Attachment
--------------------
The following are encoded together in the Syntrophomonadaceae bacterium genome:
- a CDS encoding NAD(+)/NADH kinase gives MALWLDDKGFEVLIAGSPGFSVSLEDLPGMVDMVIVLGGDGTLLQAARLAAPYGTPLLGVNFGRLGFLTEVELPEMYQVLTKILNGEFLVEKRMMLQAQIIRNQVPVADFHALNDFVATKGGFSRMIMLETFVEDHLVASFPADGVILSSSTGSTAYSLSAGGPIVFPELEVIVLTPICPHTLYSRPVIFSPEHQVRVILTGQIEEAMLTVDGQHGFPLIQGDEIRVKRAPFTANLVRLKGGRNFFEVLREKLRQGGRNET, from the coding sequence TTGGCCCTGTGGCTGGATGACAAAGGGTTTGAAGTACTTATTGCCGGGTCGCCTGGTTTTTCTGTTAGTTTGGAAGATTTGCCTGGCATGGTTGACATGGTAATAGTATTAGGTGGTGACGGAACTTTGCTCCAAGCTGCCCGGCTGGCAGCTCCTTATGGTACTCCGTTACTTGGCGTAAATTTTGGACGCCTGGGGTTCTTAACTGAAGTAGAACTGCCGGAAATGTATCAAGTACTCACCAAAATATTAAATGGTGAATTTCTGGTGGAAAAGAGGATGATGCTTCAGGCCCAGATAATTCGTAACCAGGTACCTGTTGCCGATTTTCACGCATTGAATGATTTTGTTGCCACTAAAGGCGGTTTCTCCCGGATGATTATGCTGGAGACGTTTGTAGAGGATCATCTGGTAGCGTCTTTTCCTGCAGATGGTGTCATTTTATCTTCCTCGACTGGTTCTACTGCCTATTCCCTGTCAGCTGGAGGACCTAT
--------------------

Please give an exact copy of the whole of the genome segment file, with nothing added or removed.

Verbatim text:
The following are encoded together in the Syntrophomonadaceae bacterium genome:
- a CDS encoding NAD(+)/NADH kinase gives MALWLDDKGFEVLIAGSPGFSVSLEDLPGMVDMVIVLGGDGTLLQAARLAAPYGTPLLGVNFGRLGFLTEVELPEMYQVLTKILNGEFLVEKRMMLQAQIIRNQVPVADFHALNDFVATKGGFSRMIMLETFVEDHLVASFPADGVILSSSTGSTAYSLSAGGPIVFPELEVIVLTPICPHTLYSRPVIFSPEHQVRVILTGQIEEAMLTVDGQHGFPLIQGDEIRVKRAPFTANLVRLKGGRNFFEVLREKLRQGGRNET, from the coding sequence TTGGCCCTGTGGCTGGATGACAAAGGGTTTGAAGTACTTATTGCCGGGTCGCCTGGTTTTTCTGTTAGTTTGGAAGATTTGCCTGGCATGGTTGACATGGTAATAGTATTAGGTGGTGACGGAACTTTGCTCCAAGCTGCCCGGCTGGCAGCTCCTTATGGTACTCCGTTACTTGGCGTAAATTTTGGACGCCTGGGGTTCTTAACTGAAGTAGAACTGCCGGAAATGTATCAAGTACTCACCAAAATATTAAATGGTGAATTTCTGGTGGAAAAGAGGATGATGCTTCAGGCCCAGATAATTCGTAACCAGGTACCTGTTGCCGATTTTCACGCATTGAATGATTTTGTTGCCACTAAAGGCGGTTTCTCCCGGATGATTATGCTGGAGACGTTTGTAGAGGATCATCTGGTAGCGTCTTTTCCTGCAGATGGTGTCATTTTATCTTCCTCGACTGGTTCTACTGCCTATTCCCTGTCAGCTGGAGGACCTAT